Thursday, March 9, 2017

One night at Community Inn can change a life

Community Inn B&B and Alamo Drafthouse Outdoor Cinema

I could already tell that this was a different sort of bed & breakfast establishment as I drove down Hog Eye Road in rural East Austin and saw the cluster of teepees, Airstream trailers, RVs and tiny houses off in the distance. In their midst stood a large screen and amphitheater for the free outdoor cinema that shows movies every Friday night when the weather is warm. Pulling into the parking lot, a "Welcome to Community First! Village" sign greeted me. And even though the sky was drizzling rain and the temperature had dropped by 20°F since the previous day, I did, in fact, feel warmly welcomed.

Community Inn is not the typical bed and breakfast, and Community First! Village is not a typical neighborhood. This is for the kind of getaway that bridges both voluntourism and modern homesteading. It is for the person who wants to become friends with strangers, work with their hands and be exposed to different perspectives.

Mobile Loaves and Fishes, Community First Village
Dorm-style lodging in the teepees are $40/bed

Community First! is a 27-acre, master planned community that's unique because its mission is to provide homes to the chronically homeless. I've been hearing about this endeavor for a few months and was intrigued enough to take a tour with the founder, Alan Graham, last weekend. Community Inn serves as a micro-enterprise for residents to earn a living — far better than holding up cardboard signs and begging at intersections — as well as a means to connect "regular people" with those who have lived on the streets. By breaking down social barriers, Community Inn hopes to inspire guests to serve the homeless in their own hometowns.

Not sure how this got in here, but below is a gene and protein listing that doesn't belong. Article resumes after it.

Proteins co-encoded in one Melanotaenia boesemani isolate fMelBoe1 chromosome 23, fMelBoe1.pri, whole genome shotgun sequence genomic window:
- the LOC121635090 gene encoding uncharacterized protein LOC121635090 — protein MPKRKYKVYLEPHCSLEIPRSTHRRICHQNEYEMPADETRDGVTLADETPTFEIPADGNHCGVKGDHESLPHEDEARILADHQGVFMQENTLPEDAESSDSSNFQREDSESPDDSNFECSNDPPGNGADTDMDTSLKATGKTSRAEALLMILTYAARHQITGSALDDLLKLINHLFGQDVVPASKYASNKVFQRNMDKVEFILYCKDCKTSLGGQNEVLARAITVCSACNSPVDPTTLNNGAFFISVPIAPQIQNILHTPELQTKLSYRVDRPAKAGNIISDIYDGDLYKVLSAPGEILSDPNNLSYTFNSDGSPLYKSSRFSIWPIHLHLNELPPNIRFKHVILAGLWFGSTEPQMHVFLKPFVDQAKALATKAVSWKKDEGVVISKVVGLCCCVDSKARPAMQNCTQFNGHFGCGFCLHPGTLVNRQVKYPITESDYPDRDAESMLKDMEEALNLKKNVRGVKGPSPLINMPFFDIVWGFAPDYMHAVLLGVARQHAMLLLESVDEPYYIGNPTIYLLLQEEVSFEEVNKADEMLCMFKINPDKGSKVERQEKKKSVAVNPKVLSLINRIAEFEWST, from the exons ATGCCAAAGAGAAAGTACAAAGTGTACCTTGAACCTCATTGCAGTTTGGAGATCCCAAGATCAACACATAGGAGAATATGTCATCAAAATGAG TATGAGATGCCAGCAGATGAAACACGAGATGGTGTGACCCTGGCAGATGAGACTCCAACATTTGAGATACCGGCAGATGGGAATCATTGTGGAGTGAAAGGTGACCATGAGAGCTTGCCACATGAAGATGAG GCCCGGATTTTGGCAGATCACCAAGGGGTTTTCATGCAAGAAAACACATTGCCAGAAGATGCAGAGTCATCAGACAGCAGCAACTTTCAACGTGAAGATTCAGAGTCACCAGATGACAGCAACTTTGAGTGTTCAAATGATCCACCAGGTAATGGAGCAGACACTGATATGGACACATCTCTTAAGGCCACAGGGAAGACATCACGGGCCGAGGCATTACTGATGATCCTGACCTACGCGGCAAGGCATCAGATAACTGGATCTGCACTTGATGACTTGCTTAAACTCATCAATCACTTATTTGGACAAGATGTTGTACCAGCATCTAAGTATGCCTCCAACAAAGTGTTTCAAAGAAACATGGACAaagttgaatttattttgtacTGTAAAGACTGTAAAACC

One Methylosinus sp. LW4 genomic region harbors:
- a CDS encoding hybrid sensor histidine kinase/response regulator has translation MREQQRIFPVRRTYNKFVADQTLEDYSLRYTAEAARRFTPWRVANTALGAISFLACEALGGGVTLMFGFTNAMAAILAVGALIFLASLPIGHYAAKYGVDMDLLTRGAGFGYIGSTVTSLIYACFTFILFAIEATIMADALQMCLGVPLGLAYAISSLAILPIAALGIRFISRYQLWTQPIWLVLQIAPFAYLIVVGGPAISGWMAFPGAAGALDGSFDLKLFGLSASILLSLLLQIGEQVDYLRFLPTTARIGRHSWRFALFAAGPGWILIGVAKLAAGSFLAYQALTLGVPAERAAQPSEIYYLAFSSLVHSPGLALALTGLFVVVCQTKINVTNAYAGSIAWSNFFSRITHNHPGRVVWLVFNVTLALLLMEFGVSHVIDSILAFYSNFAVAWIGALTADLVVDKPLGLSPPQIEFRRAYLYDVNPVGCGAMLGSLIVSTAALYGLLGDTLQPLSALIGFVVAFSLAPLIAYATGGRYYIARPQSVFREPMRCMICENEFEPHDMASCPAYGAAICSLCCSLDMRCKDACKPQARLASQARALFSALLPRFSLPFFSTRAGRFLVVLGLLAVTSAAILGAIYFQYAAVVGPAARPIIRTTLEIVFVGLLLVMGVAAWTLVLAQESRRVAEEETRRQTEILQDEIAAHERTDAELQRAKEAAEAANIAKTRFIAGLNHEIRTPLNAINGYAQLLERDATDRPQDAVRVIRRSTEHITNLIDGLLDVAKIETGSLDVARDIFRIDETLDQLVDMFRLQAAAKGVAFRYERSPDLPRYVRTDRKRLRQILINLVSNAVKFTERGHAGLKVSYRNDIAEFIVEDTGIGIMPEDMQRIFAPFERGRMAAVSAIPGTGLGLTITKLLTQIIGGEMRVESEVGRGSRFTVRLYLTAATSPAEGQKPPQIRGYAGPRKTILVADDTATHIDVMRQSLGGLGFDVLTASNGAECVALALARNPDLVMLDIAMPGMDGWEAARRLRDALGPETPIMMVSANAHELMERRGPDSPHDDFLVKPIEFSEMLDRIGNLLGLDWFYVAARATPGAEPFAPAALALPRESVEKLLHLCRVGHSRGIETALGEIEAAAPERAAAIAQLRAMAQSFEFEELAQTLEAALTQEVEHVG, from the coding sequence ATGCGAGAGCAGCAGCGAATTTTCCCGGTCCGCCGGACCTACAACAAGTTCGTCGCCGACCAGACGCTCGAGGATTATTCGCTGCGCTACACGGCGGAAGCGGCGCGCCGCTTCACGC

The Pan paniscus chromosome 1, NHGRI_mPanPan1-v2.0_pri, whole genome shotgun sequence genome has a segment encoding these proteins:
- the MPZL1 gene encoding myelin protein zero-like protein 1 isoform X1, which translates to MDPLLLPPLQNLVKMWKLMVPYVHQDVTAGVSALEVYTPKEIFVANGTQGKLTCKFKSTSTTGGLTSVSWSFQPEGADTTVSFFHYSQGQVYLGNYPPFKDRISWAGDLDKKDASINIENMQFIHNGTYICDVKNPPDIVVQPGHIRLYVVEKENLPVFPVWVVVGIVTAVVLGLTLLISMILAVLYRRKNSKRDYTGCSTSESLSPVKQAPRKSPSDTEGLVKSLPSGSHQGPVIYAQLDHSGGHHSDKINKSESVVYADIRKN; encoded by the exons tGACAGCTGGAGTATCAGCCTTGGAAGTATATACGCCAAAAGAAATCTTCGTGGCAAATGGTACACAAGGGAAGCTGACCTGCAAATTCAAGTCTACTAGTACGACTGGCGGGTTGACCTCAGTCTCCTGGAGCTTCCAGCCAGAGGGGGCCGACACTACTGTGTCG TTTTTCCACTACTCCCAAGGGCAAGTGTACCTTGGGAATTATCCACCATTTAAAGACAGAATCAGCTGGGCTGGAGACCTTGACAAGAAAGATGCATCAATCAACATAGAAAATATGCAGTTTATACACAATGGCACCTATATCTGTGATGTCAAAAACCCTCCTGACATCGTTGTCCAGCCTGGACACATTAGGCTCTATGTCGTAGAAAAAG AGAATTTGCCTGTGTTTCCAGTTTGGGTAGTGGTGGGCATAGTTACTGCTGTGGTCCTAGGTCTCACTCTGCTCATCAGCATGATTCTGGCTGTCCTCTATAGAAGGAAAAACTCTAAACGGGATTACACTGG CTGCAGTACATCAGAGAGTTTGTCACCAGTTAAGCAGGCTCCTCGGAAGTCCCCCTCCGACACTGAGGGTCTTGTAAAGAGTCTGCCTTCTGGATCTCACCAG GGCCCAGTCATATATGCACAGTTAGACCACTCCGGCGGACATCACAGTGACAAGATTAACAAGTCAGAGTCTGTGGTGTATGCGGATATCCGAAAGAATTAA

The bed and breakfast takes up just a small section of the 27 acres. Liz Lambert, the brains behind Austin's ultra hip Hotel San Jose and Hotel Saint Cecilia boutique hotels, served as an adviser to the community planners and modeled it after El Cosmico, her mix of specialty accommodations just outside of legendary Marfa in West Texas. The teepees are dorm style and offer individually booked beds. Most of the rest of the lodging has a maximum occupancy of 1-3 people; although one camper can hold as many as 5 guests. Only some of them have ensuite bathrooms, so guests may need to trek to the nearby shared bath and shower building. All of them include breakfast.

This tiny house called Ruby is part of the B&B micro-enterprise.

My daughter is a fan of tiny house television shows, and I'd love to take her out here for a night. The little wooden hut named "Ruby" is the one that calls to me with its downstairs sleeping nook and upstairs sleeping loft all on a 15 foot chassis. A kitchenette and a bathroom with shower are packed into that space, too. I imagine us enjoying the free Friday night movie hosted by Alamo Drafthouse just outside our door and dining on food from Community Grille and Sweet Treats — two other micro-enterprises staffed by the formerly homeless residents. After a night in our cozy beds, it's time to get to know the residents of Community First! Village a little better.

Mobile Loaves and Fishes, Community First Village
The Community Grille, open during movie nights, is another micro-enterprise for village residents.